I wonder if this study population would be willing to do it again so that the researchers can look at T cells, especially memory T-cells vs helper T cells vs killer T cells?
Because that would be really interesting as well. (I mostly work with T cells so obviously that’s going to be my personal focus.)

I wonder if I could convince my coworkers to revive journal club for this?

Argh, I was having similar thoughts – these are great studies, but I really wish they could have done immunophenotying in these kids too! I know it’s hard to get enough blood from a paed to do flow, but what a set of samples… jealous

Agree on the whole sitcom thing. I hate laughtracks with a fiery burning passion, and the plots are usually predictable. At this point I only like one comedy show, and its not remotely what Id call a sitcom.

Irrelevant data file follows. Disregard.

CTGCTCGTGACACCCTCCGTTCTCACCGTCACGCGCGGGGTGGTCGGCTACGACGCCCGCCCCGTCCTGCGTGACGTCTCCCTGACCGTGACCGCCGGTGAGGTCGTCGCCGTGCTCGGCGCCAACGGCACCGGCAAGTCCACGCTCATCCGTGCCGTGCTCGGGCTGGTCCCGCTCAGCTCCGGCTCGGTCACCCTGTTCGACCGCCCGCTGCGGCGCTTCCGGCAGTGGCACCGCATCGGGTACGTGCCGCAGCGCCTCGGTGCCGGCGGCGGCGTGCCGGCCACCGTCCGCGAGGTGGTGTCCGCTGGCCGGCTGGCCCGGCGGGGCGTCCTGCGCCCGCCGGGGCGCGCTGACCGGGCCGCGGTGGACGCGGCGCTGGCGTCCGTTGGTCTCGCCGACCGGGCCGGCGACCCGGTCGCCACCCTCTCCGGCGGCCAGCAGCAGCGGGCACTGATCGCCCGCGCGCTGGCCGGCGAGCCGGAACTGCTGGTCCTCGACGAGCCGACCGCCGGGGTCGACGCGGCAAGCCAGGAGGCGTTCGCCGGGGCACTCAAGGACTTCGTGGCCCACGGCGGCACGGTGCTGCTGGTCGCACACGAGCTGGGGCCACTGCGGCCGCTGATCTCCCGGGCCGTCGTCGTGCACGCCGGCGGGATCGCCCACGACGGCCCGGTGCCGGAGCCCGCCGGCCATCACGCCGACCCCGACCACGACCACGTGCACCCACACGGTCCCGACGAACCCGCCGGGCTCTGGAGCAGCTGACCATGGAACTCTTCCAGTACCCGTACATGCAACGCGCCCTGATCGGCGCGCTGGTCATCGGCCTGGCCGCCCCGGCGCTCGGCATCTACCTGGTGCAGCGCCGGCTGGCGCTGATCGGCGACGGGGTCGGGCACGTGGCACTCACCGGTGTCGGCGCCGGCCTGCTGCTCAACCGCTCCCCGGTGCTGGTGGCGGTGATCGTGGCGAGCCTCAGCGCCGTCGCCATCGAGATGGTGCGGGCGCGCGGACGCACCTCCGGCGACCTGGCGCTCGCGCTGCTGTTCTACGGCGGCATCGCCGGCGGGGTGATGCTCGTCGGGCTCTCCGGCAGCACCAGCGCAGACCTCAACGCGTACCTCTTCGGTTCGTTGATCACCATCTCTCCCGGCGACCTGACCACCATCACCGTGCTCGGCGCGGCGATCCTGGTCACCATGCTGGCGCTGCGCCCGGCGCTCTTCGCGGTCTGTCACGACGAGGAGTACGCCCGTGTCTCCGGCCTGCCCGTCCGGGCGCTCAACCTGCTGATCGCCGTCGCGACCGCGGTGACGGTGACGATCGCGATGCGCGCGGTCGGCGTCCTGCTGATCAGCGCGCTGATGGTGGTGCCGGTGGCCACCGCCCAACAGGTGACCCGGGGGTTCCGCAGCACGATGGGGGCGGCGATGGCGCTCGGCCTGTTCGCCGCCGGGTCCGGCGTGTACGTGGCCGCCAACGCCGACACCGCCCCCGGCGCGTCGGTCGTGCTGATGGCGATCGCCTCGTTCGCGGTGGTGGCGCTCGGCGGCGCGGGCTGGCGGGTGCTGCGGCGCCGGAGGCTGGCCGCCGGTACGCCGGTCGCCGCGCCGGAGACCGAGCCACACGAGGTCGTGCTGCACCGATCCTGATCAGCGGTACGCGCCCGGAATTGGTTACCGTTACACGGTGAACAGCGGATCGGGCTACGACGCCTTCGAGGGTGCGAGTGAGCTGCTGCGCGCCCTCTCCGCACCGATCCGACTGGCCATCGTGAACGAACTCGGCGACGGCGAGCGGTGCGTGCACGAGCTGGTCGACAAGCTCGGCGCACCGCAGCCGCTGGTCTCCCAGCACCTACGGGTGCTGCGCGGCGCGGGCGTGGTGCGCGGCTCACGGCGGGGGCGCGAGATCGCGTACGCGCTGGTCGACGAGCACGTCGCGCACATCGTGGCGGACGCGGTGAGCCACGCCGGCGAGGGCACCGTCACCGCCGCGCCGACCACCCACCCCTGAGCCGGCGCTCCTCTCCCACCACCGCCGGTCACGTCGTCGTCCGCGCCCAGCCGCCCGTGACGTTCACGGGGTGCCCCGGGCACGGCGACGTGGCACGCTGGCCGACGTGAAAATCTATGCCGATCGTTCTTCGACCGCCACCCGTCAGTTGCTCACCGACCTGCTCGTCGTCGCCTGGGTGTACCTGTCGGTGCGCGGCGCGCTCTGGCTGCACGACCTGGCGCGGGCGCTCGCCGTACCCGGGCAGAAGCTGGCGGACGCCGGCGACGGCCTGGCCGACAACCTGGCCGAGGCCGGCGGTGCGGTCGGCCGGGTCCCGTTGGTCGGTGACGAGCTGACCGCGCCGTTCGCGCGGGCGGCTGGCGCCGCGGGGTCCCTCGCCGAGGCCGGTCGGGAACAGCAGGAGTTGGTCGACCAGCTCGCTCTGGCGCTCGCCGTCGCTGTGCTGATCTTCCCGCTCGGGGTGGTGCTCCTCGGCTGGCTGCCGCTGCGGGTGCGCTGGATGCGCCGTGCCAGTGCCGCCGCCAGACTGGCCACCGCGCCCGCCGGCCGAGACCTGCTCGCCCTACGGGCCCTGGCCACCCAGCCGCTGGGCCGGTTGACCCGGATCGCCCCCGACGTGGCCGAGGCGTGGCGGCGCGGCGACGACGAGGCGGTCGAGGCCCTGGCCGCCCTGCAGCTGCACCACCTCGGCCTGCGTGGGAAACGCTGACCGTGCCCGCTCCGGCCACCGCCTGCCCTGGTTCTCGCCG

This is a really cool explanation of what immunity amnesia is. It;s kind of chilling that a microscopic entity can just reset someone;s whole immune system. Eek.

Apologies for radio silence. My computer and net collection are borked right now, so working from a tablet.

Some of the former cast members of the Brady Bunch as well as the son of the writer of the 1969 episode (“Is There a Doctor in the House”) have spoken out against what they see as misuse of the old episode to bolster anti-vaccination. Maureen McCormick, who played Marcia Brady in the TV show denounced the use of the episode by anti-vaxxers, saying: “Having the measles was not a fun thing. I remember it spread through my family.” Lloyd J. Schwartz, the son of the late Brady Bunch creator Sherwood Schwartz (1916-2011) also denounced the misuse of the episode, saying: “Dad would be sorry, because he believed in vaccination, had all of his kids vaccinated.”